What about patents? How could innovative firms survive?
What can history teach us? On earth, many countries had no patent protections while their industries flourished disproportionately. One example is the American aviation industry. For a decade after the Wright brothers sued all potential competitors, the European Aviation producers outperformed the American market by leaps and bounds. Today, the fashion and restaurant business have no patent protection and they are fiercely competitive and innovative.
One important strategy for success on OboxPlanet is the “surprise”, “first-mover” advantage. On earth, this mechanism is all but destroyed by the logic of patent laws. Patent laws require the inventor to disclose his invention, for everybody to see what he must not copy. On OboxPlanet, firms keep inventions secret and flood the market before the competition can catch up. And just like with books, copycats can and will not copy everything but only the successful things. And for things to be successful, the first firm must have sold a lot. And then there is the branding factor. Harley-copies just are not the same as the original.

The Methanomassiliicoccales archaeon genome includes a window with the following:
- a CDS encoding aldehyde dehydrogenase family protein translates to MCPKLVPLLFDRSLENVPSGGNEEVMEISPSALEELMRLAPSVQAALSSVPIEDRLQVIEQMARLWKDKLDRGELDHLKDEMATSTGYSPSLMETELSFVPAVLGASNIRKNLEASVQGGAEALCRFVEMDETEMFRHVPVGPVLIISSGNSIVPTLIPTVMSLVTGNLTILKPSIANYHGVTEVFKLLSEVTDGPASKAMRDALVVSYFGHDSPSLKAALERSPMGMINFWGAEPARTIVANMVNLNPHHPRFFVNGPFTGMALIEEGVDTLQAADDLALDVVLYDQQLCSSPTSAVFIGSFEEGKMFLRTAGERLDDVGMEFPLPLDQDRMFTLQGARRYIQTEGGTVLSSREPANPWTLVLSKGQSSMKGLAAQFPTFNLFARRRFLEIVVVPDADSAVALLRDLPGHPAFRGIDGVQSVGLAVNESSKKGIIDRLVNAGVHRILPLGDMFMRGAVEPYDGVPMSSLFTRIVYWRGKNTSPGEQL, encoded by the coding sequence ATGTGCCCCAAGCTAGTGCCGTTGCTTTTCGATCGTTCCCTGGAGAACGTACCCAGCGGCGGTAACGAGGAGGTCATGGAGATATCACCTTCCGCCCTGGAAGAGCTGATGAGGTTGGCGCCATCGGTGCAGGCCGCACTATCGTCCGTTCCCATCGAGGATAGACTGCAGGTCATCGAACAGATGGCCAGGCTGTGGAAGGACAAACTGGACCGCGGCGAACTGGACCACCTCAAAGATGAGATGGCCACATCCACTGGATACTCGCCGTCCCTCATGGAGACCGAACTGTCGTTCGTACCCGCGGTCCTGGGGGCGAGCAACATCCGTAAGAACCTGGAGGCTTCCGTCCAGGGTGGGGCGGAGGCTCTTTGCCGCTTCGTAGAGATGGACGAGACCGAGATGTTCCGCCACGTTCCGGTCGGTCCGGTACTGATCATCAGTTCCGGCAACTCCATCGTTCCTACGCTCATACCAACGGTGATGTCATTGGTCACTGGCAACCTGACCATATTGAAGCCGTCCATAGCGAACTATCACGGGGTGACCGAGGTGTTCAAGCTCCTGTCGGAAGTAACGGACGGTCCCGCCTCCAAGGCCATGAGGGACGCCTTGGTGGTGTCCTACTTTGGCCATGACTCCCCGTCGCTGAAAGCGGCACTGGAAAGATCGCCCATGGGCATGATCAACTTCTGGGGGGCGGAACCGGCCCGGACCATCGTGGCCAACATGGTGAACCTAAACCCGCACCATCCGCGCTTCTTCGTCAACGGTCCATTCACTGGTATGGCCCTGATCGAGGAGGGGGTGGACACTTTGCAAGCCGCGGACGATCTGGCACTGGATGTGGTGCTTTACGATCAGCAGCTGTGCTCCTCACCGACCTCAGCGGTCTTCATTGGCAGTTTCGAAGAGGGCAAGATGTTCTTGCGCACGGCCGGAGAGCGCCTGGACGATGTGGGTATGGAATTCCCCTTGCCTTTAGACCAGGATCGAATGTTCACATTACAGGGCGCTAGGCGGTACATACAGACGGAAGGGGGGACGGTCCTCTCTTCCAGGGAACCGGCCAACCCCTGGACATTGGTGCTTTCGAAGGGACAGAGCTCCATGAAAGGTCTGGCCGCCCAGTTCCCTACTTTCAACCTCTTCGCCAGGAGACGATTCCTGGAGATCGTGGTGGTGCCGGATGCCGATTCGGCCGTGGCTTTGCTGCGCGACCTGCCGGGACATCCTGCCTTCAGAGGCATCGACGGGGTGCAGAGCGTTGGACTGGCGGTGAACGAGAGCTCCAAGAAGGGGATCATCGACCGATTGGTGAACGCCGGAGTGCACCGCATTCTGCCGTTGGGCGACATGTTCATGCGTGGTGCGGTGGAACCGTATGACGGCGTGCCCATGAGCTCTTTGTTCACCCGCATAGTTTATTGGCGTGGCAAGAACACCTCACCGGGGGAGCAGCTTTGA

Another strategy is that production firms work with their future customers in financing and developing products. Boeing could work with Delta, have Delta finance part of the developing costs and get the fixed orders for 100 planes at a great discount. The same idea can be applied for software and even medication.
And then there is the pharma industry. Today, the problem is the huge licensing costs for new medications. Estimates vary, but the gross dimension is something like 1:10. This means that the cost of coming up with the chemical components, the drug itself, takes but a few months and takes one tenth of the company’s budget. On OboxPlanet, pharmaceutical research and production firms are separated from the licensing and marketing business, with dramatic consequences.